As early as 1945, Franz Burda had applied to publish magazines under license, but he was not allowed any publications of his own. On behalf of the French forces he published a newspaper for soldiers – the Revue d'Information – and from 1948 "Das Ufer", which was produced by General Schmittlein. Burda subsequently acquired this pictorial magazine and renamed it Bunte. In 1949 he was granted the licensing rights to Das Haus. That same year, he received permission to resume distributing the radio magazine "Sürag", which was later rebranded "Bild + Funk".
1939 – 1945 World War II
News ticker 1940 Birth of Franz Senior's son Hubert +++ 1941 Publication of the radio guide "Sürag" halted +++ 1942 Printing of ordnance maps +++ 1943 Burda prints first multicolored aerial maps
He was too young to bear arms in World War I and too old for World War II, but Franz Burda feared for his livelihood if not his life. In 1941, after Germany's Ministry of Propaganda issued a ban on radio guides, he suspended publication of "Sürag". Burda cooperated with the authorities and printed the monthly magazine Die Deutsche Arbeitsfront for the country's united federation of employees and employers. From the Berlin paper wholesaler Buhrbanck, he also received key orders for field post and self-mailers. He offered to print ordnance maps for the Director of Military Planning and was asked to produce a sample. His print, which rendered a strip of the Sahara Desert on a scale of 1:200,000, was favorably received. In 1942 he was commissioned to print all the ordnance maps needed for Rommel's North African campaign. A year later, he received a follow-up order for aerial maps based on photographs taken at an altitude of 7,000 meters. The following month, Franz Burda presented the world's first multicolored aerial map to be gravure-printed. Showing the Soviet town of Cherkasy, it proved a technological sensation.
1933 – 1939 Rise of the National Socialists
News ticker 1935 Burda invests in a modern printing and publishing building +++ The 100th employee is hired +++ The company switches to gravure printing +++ 1936 Birth of son Frieder +++ Burda has 130 employees +++ Purchase of the Gebrüder Bauer printing works in Mannheim +++ Workforce increases to 600
In 1935 Franz Burda earned his first million and immediately invested in new premises. At Hauptstrasse 13, the main street in Offenburg, he constructed a modern printing and publishing plant that was 40 meters long and 15 meters wide. That same year he had another watershed moment. For the first time in his life, he set eyes on a rotogravure printing press at the Scherl publishing company in Berlin.
"I saw a dream come true here, a piece of equipment I had often imagined. This revolutionary new gravure technology became incalculably important for my future. It blew my mind: speeds of between 8,000 and 9,000 pages an hour, both sides of the paper printed, and all in a quality that I found simply stunning."
Franz Burda purchased one of these technological wonders at a price of 150,000 marks. He needed major orders from third-party customers to keep the press working to capacity. These he acquired in the mail-order companies Wenz and Schöpflin along with Germany's leading savings bank, and he printed their catalogs and calendars respectively. By 1937 he had 130 employees working in photography, retouching, montage, copying, etching, printing and bookbinding. Having already joined the National Socialist Motor Corps in 1934, Franz Burda became a member of the Nazi Party on October 1, 1938. In July 1938 he had received a visit from Max Kahn, the owner of a major paper works in Mannheim and good friend of his late father.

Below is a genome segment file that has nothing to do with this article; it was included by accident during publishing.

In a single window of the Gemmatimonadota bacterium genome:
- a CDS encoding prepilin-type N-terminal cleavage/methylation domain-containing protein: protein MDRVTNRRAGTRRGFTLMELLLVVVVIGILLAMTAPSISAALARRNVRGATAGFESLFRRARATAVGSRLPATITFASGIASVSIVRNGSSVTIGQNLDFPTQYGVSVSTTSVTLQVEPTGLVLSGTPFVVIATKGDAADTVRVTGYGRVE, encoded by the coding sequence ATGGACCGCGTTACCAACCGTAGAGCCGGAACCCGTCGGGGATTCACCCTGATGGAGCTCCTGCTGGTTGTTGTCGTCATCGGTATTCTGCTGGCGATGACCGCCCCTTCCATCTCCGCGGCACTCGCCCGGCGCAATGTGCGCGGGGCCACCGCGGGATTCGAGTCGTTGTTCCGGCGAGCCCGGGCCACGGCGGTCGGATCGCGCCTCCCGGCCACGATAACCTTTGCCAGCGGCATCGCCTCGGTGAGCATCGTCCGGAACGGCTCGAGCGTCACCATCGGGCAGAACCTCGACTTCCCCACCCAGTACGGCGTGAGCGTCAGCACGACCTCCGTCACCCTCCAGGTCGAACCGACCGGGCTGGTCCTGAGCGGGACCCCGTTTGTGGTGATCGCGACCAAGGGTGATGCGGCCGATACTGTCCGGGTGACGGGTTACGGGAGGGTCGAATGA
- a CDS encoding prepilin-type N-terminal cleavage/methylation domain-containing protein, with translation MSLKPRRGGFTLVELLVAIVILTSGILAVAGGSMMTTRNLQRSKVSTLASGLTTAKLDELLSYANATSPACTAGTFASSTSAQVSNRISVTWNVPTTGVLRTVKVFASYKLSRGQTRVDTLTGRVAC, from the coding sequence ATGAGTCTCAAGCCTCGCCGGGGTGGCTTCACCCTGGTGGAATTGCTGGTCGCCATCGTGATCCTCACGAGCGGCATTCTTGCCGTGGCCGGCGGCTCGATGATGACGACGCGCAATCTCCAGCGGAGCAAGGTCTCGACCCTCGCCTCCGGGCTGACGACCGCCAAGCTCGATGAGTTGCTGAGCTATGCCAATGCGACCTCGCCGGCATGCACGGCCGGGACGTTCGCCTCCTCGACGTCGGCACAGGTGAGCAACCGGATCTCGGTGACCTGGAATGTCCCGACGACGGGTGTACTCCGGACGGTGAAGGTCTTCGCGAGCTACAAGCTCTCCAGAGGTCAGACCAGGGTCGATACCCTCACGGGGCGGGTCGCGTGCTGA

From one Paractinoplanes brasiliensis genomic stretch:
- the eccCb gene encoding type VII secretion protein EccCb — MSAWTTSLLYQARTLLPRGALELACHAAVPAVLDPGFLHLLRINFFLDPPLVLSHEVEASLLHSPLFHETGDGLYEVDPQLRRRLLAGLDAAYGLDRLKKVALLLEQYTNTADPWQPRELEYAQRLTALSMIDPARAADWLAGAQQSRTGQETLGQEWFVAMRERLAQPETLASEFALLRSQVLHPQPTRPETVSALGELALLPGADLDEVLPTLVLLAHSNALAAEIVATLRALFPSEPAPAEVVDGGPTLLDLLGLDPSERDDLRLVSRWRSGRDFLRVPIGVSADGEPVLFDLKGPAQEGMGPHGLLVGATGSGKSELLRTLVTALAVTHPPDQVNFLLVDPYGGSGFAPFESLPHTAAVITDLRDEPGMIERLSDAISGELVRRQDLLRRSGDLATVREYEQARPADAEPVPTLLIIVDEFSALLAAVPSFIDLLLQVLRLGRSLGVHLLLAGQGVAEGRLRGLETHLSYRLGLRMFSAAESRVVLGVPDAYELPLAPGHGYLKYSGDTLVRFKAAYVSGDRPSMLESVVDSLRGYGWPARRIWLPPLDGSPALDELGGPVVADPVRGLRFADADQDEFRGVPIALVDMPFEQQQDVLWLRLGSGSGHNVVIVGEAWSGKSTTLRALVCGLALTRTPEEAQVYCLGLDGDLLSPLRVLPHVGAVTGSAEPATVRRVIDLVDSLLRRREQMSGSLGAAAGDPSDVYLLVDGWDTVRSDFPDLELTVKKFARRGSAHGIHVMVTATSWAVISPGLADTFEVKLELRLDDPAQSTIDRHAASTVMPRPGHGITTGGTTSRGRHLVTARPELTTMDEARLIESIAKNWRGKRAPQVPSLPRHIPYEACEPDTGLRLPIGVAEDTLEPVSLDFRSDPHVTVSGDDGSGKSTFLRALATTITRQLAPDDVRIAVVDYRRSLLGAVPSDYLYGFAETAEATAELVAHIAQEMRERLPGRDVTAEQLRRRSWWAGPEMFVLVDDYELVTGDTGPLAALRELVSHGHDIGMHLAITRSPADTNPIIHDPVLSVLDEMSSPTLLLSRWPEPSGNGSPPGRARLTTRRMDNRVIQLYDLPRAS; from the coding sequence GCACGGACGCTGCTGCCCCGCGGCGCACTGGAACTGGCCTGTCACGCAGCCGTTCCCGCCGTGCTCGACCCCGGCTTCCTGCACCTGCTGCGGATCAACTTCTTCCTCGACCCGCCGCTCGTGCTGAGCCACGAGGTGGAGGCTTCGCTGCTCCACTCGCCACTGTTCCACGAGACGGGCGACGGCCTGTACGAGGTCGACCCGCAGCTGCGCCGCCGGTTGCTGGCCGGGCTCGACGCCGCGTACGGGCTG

"He complained that the Nazis were forcing Jews to give up their businesses and that he was on the brink of bankruptcy. The Reiss family, friends of his and owners of the Mannheim company Gebrüder Bauer, wanted to know whether I would Aryanize their company, and had asked him to find out. I told Mr. Kahn that I had little interest in doing so. He implored me to help his friends, who had found themselves in a desperate situation ... A few days later we met in Mannheim and visited Berthold Reiss, his brother Ludwig and their cousin Karl in their offices at Akademiestrasse 12 .... At our very first meeting, I told them that I lacked the liquidity to buy the business, that my own fledgling company still needed investments, and that I could not possibly raise a sum estimated at between 750,000 and one million marks. They asked me to try and find a partner who could help ... A fortnight later, I visited Mr. Fritz from the Südwestdruck printers in Karlsruhe and asked him if he was interested in becoming a partner. He agreed, but only on the conditions that we took out equal shares and that I personally managed the company. A few days later we traveled to Mannheim and reached an oral agreement."
On September 1, 1938, Franz Burda and Karl Fritz made an initial payment of 375,000 marks to the three owners. In total, the company cost them 625,000 marks. At this point Burda moved to Heidelberg with his wife and children, from where he could oversee the its operations. Until the outbreak of war, he shared the executive office with Berthold Reiss. Reiss, who was Jewish, and his wife, the actress Maria Petri, survived the Nazi era in Heidelberg. Their only son Hans emigrated to Ireland.
1918 – 1933 Weimar Republic
News ticker 1923 Franz Burda Sen. works at his father's printing company +++ 1927 The company's very first publication, the radio guide "Sürag", is launched +++ 1928 Franz Sen. writes doctorate on the commodity exchanges in Baden +++ 1929 Franz Sen. completes his apprenticeship in book printing +++ Franz Burda I passes away and Franz Burda Sen. begins running the printshop with a journeyman and an apprentice +++ 1930 Franz Sen. qualifies as a master craftsman in book printing +++ 1931 Wedding of Franz Burda and Anna Magdalene Lemminger +++ 1932 Birth of Franz Burda Jr. +++ Burda employs 13 staff +++ The "Sürag" reaches a circulation of 100,000 copies